Ozone Basics

What Is Ozone Anyways?

Ozone, or O3, is simply a supercharged form of oxygen. We refer to the regular oxygen molecule that we breathe as O2. Ozone is essentially O2 with an extra oxygen atom attached. Thus it carries the O3 designation. Oxygen is regularly transformed into ozone through forces such as lightning, and also ultra-violet (UV) light from the sun striking the atmosphere of the earth. Nature has been creating O3 for millions of years as a natural sanitizer. After a short period of time the O3 molecule is designed to revert back to O2, regular oxygen, leaving no residue.

Today, ozone is intentionally produced by man for a variety of purification purposes. It is created by corona discharge as an electrical current is sent to a dielectric material such as a ceramic plate, which splits the O2 molecule creating O3. Ozone can also be created using a UV lamp that emits light in a certain spectrum in order to split the O2 molecule. The main use of ozone is for cleaning and disinfecting.

Ozone is injected in nearly all bottled waters and is widely used in Europe for treating municipal water supplies. It is a great alternative to chlorine for water purification, although more expensive, because it leaves no taste or chemical residue. Sewage and other waste are sometimes treated with ozone because it leaves no residue. O3 is also used for indoor air treatment but care must be taken so that is both safe and effective.

The typical way O3 is used commercially for air treatment is by generating ozone in an unoccupied space. For example, if a hotel wants to change a smoking room to a non-smoking room, they often use a commercial ozone generator to pull odors out of the carpet, drapes, bedding, etc. Smoke and fire damage restoration service companies also use O3 to remove residual odors.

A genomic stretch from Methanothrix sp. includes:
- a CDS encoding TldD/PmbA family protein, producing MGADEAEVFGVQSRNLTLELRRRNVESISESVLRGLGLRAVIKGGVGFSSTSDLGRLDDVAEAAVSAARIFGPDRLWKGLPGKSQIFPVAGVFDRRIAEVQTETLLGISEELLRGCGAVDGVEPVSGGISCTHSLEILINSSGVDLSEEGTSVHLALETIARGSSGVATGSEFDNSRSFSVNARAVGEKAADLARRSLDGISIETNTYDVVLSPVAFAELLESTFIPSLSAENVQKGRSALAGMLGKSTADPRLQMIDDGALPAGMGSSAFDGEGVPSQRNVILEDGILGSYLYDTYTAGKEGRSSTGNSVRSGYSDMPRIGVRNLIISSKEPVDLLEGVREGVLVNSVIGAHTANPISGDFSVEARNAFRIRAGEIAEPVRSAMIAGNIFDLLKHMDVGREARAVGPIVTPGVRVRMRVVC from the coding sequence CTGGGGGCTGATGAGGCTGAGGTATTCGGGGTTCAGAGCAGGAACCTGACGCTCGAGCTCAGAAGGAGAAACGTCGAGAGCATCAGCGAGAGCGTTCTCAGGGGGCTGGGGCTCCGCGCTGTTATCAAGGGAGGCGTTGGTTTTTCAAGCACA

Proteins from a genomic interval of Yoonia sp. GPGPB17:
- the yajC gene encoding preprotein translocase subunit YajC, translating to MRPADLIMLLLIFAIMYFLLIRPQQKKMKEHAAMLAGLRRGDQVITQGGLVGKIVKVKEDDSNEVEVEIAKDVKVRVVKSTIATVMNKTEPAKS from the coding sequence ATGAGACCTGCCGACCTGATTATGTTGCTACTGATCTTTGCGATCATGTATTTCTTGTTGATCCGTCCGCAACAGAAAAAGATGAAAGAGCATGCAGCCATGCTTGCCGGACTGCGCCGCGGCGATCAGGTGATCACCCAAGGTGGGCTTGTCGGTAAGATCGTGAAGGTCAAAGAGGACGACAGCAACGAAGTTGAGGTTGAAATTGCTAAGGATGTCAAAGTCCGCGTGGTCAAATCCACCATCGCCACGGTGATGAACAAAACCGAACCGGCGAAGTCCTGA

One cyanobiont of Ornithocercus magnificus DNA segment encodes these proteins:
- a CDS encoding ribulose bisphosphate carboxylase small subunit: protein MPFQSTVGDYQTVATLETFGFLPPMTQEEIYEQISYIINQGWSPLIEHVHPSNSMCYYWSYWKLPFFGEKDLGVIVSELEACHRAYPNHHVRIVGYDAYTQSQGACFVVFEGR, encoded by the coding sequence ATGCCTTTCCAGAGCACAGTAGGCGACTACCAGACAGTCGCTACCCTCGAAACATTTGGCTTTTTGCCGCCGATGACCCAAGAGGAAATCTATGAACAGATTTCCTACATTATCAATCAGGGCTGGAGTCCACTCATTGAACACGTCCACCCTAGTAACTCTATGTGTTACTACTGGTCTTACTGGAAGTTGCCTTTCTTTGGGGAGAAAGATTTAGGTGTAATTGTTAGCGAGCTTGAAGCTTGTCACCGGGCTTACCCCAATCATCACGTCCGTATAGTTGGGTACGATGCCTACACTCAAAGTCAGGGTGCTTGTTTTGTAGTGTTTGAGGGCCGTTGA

The FDA has approved O3 for treatment of air and water in food processing plants because it reduces microorganism counts without impacting the flavor. Flood and water damage restoration companies sometimes treat air with O3 at high levels in unoccupied spaces to get rid of musty smells as well as mold and mildew.  Restaurants, bars, casinos, cruise ships, rental apartments, schools, offices, time shares and many other locations are beginning to treat their facilities with ozone during the off hours to get rid of odors and keep the property smelling fresh and clean.

The reason that ozone is able to reduce strong odors is because it goes after pollutants at the source. O3 is a very active form of oxygen that will naturally circulate throughout the room oxidizing odors on surfaces. Ozone can also follow the same path that vapors took when they entered soft materials and oxidize many of those embedded odors. It can help accelerate the dissipation of chemicals from new carpet, furniture and paint as well.  There are numerous other applications.

The general public learns about ozone in two different ways. The first is the protective ozone layer in the upper atmosphere that helps to reduce the amount of ultra-violet light that strikes the earth, keeping our planet cooler. This natural layer of O3 has gradually been depleted as a result of specific pollutants such as aerosols and the older refrigerant gases.

Since life began, nature has created ozone by sunlight striking gases emitted from decaying matter as a way to keep the earth fresh and clean. This is nature’s response to pollution in the air. When the exhaust emissions are high, the O3 levels become high as a response to the excessive pollutants that are emitted, especially during summer. The ozone levels generally rise during the day in response to the greater amount of sunshine and go back down at night as the O3 breaks down to O2. Ongoing exposure to high levels of ozone at ground level can cause respiratory irritation, especially when combined with particulate and the many other gases emitted from burning fuels.

Without O3 and UV light the earth would be a very smelly place with mold, mildew and viruses running rampant. These natural sanitizers work together and are designed to keep the outdoors fresh, clean and healthy. Normally, however, there is very little ozone or UV light that gets into our indoor spaces where we spend nearly all of our time. This is because the buildings where we live and work are designed to shut out the natural elements. As a result, organic matter, moisture, chemicals, microorganisms and other elements combine to generate unhealthy indoor odors.

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